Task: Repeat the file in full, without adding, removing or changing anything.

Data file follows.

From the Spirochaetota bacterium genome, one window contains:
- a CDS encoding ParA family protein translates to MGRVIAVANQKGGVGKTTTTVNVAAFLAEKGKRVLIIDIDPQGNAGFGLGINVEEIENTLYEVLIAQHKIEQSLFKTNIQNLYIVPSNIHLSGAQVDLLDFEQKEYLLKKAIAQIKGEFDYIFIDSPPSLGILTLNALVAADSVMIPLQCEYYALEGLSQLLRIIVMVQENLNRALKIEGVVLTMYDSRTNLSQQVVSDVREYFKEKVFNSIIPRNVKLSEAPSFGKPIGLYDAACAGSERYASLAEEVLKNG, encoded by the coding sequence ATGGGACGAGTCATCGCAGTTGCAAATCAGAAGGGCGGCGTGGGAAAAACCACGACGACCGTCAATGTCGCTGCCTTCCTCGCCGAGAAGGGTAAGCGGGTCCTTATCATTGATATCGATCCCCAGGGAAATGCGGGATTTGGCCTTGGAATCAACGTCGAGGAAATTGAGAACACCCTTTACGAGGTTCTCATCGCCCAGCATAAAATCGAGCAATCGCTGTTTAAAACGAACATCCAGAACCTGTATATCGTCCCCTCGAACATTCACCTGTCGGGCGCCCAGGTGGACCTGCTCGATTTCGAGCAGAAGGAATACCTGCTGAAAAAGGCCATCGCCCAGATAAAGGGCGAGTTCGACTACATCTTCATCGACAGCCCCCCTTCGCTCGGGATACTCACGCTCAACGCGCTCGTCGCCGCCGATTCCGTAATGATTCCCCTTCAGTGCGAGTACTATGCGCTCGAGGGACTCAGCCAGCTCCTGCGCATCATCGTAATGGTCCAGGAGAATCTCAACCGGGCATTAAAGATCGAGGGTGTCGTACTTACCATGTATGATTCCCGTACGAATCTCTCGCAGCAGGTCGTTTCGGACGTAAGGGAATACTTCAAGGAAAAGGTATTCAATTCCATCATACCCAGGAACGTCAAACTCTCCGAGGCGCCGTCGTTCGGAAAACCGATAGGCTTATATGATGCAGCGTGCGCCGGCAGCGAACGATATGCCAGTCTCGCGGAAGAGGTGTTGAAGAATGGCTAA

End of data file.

From the Spirochaetota bacterium genome, one window contains:
- a CDS encoding ParA family protein translates to MGRVIAVANQKGGVGKTTTTVNVAAFLAEKGKRVLIIDIDPQGNAGFGLGINVEEIENTLYEVLIAQHKIEQSLFKTNIQNLYIVPSNIHLSGAQVDLLDFEQKEYLLKKAIAQIKGEFDYIFIDSPPSLGILTLNALVAADSVMIPLQCEYYALEGLSQLLRIIVMVQENLNRALKIEGVVLTMYDSRTNLSQQVVSDVREYFKEKVFNSIIPRNVKLSEAPSFGKPIGLYDAACAGSERYASLAEEVLKNG, encoded by the coding sequence ATGGGACGAGTCATCGCAGTTGCAAATCAGAAGGGCGGCGTGGGAAAAACCACGACGACCGTCAATGTCGCTGCCTTCCTCGCCGAGAAGGGTAAGCGGGTCCTTATCATTGATATCGATCCCCAGGGAAATGCGGGATTTGGCCTTGGAATCAACGTCGAGGAAATTGAGAACACCCTTTACGAGGTTCTCATCGCCCAGCATAAAATCGAGCAATCGCTGTTTAAAACGAACATCCAGAACCTGTATATCGTCCCCTCGAACATTCACCTGTCGGGCGCCCAGGTGGACCTGCTCGATTTCGAGCAGAAGGAATACCTGCTGAAAAAGGCCATCGCCCAGATAAAGGGCGAGTTCGACTACATCTTCATCGACAGCCCCCCTTCGCTCGGGATACTCACGCTCAACGCGCTCGTCGCCGCCGATTCCGTAATGATTCCCCTTCAGTGCGAGTACTATGCGCTCGAGGGACTCAGCCAGCTCCTGCGCATCATCGTAATGGTCCAGGAGAATCTCAACCGGGCATTAAAGATCGAGGGTGTCGTACTTACCATGTATGATTCCCGTACGAATCTCTCGCAGCAGGTCGTTTCGGACGTAAGGGAATACTTCAAGGAAAAGGTATTCAATTCCATCATACCCAGGAACGTCAAACTCTCCGAGGCGCCGTCGTTCGGAAAACCGATAGGCTTATATGATGCAGCGTGCGCCGGCAGCGAACGATATGCCAGTCTCGCGGAAGAGGTGTTGAAGAATGGCTAA